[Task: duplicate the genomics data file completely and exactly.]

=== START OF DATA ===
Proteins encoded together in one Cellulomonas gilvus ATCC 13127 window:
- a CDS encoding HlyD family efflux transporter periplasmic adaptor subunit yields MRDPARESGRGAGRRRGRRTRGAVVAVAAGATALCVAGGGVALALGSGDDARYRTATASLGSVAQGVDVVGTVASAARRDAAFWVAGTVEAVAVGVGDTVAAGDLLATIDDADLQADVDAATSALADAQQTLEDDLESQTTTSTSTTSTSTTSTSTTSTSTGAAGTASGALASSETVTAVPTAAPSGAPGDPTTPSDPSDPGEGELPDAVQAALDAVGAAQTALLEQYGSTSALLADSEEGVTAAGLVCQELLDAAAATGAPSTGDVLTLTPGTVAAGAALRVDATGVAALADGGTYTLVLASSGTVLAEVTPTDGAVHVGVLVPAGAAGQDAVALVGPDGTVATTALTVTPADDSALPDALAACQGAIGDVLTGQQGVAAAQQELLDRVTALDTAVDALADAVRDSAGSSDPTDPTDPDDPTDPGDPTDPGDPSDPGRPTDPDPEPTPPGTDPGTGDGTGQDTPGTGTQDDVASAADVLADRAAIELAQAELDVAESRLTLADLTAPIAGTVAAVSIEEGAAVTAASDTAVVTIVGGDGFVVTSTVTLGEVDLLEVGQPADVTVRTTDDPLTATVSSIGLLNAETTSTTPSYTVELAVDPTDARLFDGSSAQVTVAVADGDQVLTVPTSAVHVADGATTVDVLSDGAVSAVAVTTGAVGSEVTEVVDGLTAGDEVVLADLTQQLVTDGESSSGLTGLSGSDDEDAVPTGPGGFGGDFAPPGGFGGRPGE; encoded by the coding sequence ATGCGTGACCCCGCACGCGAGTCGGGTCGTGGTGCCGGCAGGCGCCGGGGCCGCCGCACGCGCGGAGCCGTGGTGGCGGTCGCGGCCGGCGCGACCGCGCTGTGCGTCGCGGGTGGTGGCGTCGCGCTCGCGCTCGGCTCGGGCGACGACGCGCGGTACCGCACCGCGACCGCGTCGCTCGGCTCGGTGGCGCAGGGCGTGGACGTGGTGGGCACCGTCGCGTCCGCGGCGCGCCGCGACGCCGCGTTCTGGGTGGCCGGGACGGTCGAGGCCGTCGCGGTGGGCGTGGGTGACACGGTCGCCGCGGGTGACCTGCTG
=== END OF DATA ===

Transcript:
Proteins encoded together in one Cellulomonas gilvus ATCC 13127 window:
- a CDS encoding HlyD family efflux transporter periplasmic adaptor subunit yields MRDPARESGRGAGRRRGRRTRGAVVAVAAGATALCVAGGGVALALGSGDDARYRTATASLGSVAQGVDVVGTVASAARRDAAFWVAGTVEAVAVGVGDTVAAGDLLATIDDADLQADVDAATSALADAQQTLEDDLESQTTTSTSTTSTSTTSTSTTSTSTGAAGTASGALASSETVTAVPTAAPSGAPGDPTTPSDPSDPGEGELPDAVQAALDAVGAAQTALLEQYGSTSALLADSEEGVTAAGLVCQELLDAAAATGAPSTGDVLTLTPGTVAAGAALRVDATGVAALADGGTYTLVLASSGTVLAEVTPTDGAVHVGVLVPAGAAGQDAVALVGPDGTVATTALTVTPADDSALPDALAACQGAIGDVLTGQQGVAAAQQELLDRVTALDTAVDALADAVRDSAGSSDPTDPTDPDDPTDPGDPTDPGDPSDPGRPTDPDPEPTPPGTDPGTGDGTGQDTPGTGTQDDVASAADVLADRAAIELAQAELDVAESRLTLADLTAPIAGTVAAVSIEEGAAVTAASDTAVVTIVGGDGFVVTSTVTLGEVDLLEVGQPADVTVRTTDDPLTATVSSIGLLNAETTSTTPSYTVELAVDPTDARLFDGSSAQVTVAVADGDQVLTVPTSAVHVADGATTVDVLSDGAVSAVAVTTGAVGSEVTEVVDGLTAGDEVVLADLTQQLVTDGESSSGLTGLSGSDDEDAVPTGPGGFGGDFAPPGGFGGRPGE; encoded by the coding sequence ATGCGTGACCCCGCACGCGAGTCGGGTCGTGGTGCCGGCAGGCGCCGGGGCCGCCGCACGCGCGGAGCCGTGGTGGCGGTCGCGGCCGGCGCGACCGCGCTGTGCGTCGCGGGTGGTGGCGTCGCGCTCGCGCTCGGCTCGGGCGACGACGCGCGGTACCGCACCGCGACCGCGTCGCTCGGCTCGGTGGCGCAGGGCGTGGACGTGGTGGGCACCGTCGCGTCCGCGGCGCGCCGCGACGCCGCGTTCTGGGTGGCCGGGACGGTCGAGGCCGTCGCGGTGGGCGTGGGTGACACGGTCGCCGCGGGTGACCTGCTG